Fashion Month kicked off last week in New York. The city that never sleeps set the stage for SS15 – trends as disparate as chokers, oversized florals, textured whites, lots of layering and fringe popped up, while cropped tops, leather (and lace), funky flats and print mixing continued.
Here are our highlights of the best.
Who else is excited for his upcoming Target collaboration? Back on the runway, he played with gingham, and starker striped looks. The artfully mismatched blouse and pencil skirt combos are top of our shopping list, although we won’t be styling them unbuttoned down to the navel. We loved the dresses, particularly a sheer, panelled cut-out gown and coordinating tuxedo jacket, both in black.
A girl could easily compose a full Spring wardrobe from Chadwick Bell alone. He focused on foundation dressing with a palette that was almost exclusively black and white (with a touch of nude, emerald and navy). Although the pieces were tailored, they maintained an alluring softness, as seen in the cropped dolman sleeve leather jacket. The pieces are intended to be mixed, matched and layered (an emerging trend this season). Without doubt, the obi belt will be worth the investment.
There is absolutely no question of designer Josep Delpozo’s couture skills, and his continued evolution will be worth watching. He has never shied away from colour, and bold kelly greens, daffodil and coral jumped off the geometric shapes that came down the runway. We swooned over the super-sized details (giant bows, origami-esque bows and flowers), most notably a blush and bubblegum strapless gown featuring an almost cameo like centerpiece. It may be in-your-face but the collection still captured the brand’s signature dreaminess.
Although the New York collections are renowned for a heavy street influence, we love to see Spring’s sunny side up. Kors’ collection was more cheerful than severe as classic blue Oxfords took on new life when paired with sheer skirts (a skirt which somehow managed to maintain it’s wispiness despite heavy sequin embroidery). Ginghams (yep, again) and plaid rounded out the collection, and a few monotone black looks were snuck in at the end, although they had a lightness all on their own.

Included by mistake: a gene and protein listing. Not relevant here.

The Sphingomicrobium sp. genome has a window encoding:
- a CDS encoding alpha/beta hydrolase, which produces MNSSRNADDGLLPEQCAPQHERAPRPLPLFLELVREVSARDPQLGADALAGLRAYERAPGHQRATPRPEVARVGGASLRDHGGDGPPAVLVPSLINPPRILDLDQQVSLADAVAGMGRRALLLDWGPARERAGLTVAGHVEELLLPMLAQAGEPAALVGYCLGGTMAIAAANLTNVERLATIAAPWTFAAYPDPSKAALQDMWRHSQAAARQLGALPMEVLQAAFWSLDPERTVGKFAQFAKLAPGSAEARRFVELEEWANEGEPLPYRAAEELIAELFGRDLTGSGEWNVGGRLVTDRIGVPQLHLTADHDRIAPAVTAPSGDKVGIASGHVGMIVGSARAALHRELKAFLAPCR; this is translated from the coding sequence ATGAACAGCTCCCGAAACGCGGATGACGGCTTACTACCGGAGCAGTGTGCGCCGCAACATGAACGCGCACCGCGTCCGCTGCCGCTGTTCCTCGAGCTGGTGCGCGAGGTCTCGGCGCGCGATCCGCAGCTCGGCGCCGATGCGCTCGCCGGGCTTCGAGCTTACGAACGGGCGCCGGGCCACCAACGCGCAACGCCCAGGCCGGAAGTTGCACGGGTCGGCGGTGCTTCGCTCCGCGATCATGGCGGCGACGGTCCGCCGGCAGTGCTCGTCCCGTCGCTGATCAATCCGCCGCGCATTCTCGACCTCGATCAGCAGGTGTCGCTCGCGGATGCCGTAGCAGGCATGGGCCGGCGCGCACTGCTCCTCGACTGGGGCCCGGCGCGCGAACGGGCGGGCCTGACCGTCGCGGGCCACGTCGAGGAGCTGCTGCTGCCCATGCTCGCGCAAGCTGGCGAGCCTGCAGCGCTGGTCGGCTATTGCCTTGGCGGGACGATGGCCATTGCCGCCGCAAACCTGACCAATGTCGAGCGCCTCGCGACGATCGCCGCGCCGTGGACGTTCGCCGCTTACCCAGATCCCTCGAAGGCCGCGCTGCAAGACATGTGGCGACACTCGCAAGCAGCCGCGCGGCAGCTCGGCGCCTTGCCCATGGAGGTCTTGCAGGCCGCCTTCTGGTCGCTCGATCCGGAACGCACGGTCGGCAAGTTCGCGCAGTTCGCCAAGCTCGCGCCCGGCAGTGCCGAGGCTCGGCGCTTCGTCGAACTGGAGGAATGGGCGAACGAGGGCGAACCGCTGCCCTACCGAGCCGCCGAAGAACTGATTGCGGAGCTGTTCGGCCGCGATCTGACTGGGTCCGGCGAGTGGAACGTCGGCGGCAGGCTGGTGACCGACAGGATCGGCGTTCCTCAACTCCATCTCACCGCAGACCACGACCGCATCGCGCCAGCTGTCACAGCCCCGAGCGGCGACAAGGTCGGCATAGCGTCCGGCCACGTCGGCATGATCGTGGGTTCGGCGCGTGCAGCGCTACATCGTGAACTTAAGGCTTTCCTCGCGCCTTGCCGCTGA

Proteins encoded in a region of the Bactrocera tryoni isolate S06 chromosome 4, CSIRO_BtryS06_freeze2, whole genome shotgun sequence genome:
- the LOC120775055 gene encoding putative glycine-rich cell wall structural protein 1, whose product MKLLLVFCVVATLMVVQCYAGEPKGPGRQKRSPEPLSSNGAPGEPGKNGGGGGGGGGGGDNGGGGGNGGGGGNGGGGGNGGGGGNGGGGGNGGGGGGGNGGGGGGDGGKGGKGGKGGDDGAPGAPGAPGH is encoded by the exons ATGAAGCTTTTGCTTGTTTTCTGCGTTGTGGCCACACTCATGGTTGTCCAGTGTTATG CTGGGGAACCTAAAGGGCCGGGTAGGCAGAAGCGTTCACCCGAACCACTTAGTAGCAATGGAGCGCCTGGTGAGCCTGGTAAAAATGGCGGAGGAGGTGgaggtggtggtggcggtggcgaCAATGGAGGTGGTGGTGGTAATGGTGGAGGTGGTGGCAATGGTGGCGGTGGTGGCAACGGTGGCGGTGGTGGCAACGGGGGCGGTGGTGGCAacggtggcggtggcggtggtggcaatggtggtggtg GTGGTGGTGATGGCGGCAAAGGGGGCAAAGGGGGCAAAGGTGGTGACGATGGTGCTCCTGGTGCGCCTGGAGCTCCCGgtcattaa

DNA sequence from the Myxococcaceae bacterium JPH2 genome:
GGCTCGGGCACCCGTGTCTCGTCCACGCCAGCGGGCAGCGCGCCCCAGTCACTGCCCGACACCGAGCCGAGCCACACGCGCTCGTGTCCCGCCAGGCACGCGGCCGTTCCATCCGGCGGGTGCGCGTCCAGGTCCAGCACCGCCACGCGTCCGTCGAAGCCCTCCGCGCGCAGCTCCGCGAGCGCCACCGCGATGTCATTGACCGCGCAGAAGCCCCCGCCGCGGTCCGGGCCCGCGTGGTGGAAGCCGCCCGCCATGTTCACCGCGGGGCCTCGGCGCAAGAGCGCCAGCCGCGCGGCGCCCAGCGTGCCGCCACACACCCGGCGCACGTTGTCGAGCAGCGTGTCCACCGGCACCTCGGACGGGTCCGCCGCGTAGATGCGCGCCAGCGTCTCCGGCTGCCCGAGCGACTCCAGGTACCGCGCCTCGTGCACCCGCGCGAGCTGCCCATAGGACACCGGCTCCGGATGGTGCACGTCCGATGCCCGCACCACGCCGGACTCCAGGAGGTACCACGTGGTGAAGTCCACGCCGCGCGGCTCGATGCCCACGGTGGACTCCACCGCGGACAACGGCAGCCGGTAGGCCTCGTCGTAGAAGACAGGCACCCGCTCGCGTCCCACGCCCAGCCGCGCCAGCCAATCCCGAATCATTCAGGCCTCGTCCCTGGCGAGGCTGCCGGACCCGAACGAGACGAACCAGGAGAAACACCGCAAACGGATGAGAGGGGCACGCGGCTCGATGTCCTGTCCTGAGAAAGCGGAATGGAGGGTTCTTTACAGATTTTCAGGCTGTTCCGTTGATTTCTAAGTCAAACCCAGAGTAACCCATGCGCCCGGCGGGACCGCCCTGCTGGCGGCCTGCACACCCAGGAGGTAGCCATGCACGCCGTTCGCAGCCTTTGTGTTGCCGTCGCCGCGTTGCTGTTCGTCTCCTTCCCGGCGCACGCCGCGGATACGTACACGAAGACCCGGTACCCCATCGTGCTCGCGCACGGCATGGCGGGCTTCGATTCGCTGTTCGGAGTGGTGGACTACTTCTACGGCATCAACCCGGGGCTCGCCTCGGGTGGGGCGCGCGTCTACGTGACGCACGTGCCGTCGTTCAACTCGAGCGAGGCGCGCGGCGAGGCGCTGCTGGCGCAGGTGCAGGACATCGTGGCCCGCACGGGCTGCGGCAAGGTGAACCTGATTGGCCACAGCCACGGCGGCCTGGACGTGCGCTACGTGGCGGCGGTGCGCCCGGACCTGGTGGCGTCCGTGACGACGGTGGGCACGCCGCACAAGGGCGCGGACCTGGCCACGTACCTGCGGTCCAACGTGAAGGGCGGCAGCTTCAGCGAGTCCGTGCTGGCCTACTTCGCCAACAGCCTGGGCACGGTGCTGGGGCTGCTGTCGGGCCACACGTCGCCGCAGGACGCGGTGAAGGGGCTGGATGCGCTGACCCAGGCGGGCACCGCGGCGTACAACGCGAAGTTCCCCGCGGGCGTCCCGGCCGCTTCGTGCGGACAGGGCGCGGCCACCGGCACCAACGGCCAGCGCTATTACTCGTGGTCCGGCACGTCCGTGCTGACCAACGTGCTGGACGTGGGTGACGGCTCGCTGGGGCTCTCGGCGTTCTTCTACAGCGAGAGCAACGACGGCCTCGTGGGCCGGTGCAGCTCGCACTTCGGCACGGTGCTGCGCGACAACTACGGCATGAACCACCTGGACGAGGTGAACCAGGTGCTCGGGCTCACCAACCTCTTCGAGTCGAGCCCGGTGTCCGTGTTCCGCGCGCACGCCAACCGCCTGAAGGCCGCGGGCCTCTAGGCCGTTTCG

Oscar de Renta
Leave it to Oscar de la Renta to make the crop top ladylike. Coordinating separates in lace and gingham were skin baring yet demure. He also offered black and white brogues which was unusual considering it was a primarily feminine collection. He did not forget his core audience though, and sent out plenty of beautiful dresses including a grouping of light and airy floral confections and off-the-shoulder gowns.
All you need to know about Proenza Schouler this season is fringe. The covetable collection is heavy on laser cut leather and python, and oozed an urban cool. We love the series of swoon-worthy cobalt, black and white/black houndstooth skirts and dresses with exaggerated fringe hems. Not to mention the accompanying clutches, which had the look of high-fashion anemones.
Everyone’s been buzzing about Rosie Assoulin and we can see why. Creating unique silhouettes via extreme proportions is the name of her game, and we want to play. This season, she expands her rainbow of colours even further, while adding an ingenious new fabric – raffia. Nineties references, such as a layered halter top and tee, will resonate with millennials while the bags, inspired by ceramicist Betty Woodward, are portable works of art that would look just as pretty on a shelf as on the wrist.
Was I the only one humming The Little Mermaid soundtrack under my breath after I saw Rodarte? I most certainly want to be part of the Mulleavy sisters’ world – a madcap sea-scape where anything goes together. It was a coming home, of sorts, after a few seasons of misses. Ruffles, sequins, lace netting, stripes, buckles, iridescents, fleurettes, leather, stars…where else could all these elements live together in harmony except on this runway?
It’s all about the uptown lady at Tome, although she managed to pull her look into next season with standout accessories, such as thick grosgrain belts and reverse flower studded chokers. The one-shouldered asymmetrical dresses will be easy mark for modern girls, while the pleated, lace and metallic ensembles are sure the please even the most cosmopolitan customer.
We so enjoyed seeing Thom Browne’s show. Achingly precise fits and elaborately innovative construction are his signatures, but it’s the mad hatter in his work that polarizes both the industry and the public. Oversized floral motifs, interpreted on seersucker, plaid and classic black, stuck a very wearable chord. As for the hats, who else could match the wild wit of Browne other than Stephen Jones? From literal (mini suits, badminton shuttlecocks) to exaggerated classics (turbans), it was a feast for the eyes.
There was a monk (monkette?) like quality to The Row’s show. From rich gold and deep navy to clean white, the mostly monochrome looks exhibited a cohesive ease of wear, aided by Birk-esque slides. We loved the cross body bags, a style which has popped up on many runways. If we weren’t before, we have been fully converted to the Olsen’s religion of minimalism.
The success of Tory Burch’s empire often eclipses the fact that she is, in reality, a good designer. Her strength has always been reinventing the ethnic and exotic into polished, price-conscious pieces that appeal to everyone. Spring’s collection, inspired by Picasso’s muse and French artist Francoise Gilot, had a wonderfully eclectic, hand-crafted feeling. The mid-calf length, seen on shift dresses and skirt sets, denoted a worldly confidence.
New York transplant Lucia Tait Tolani is a writer, stylist and brand consultant with a decade’s worth of experience in the fashion and lifestyle industry. Visit her blog on www.luciataittolani.com.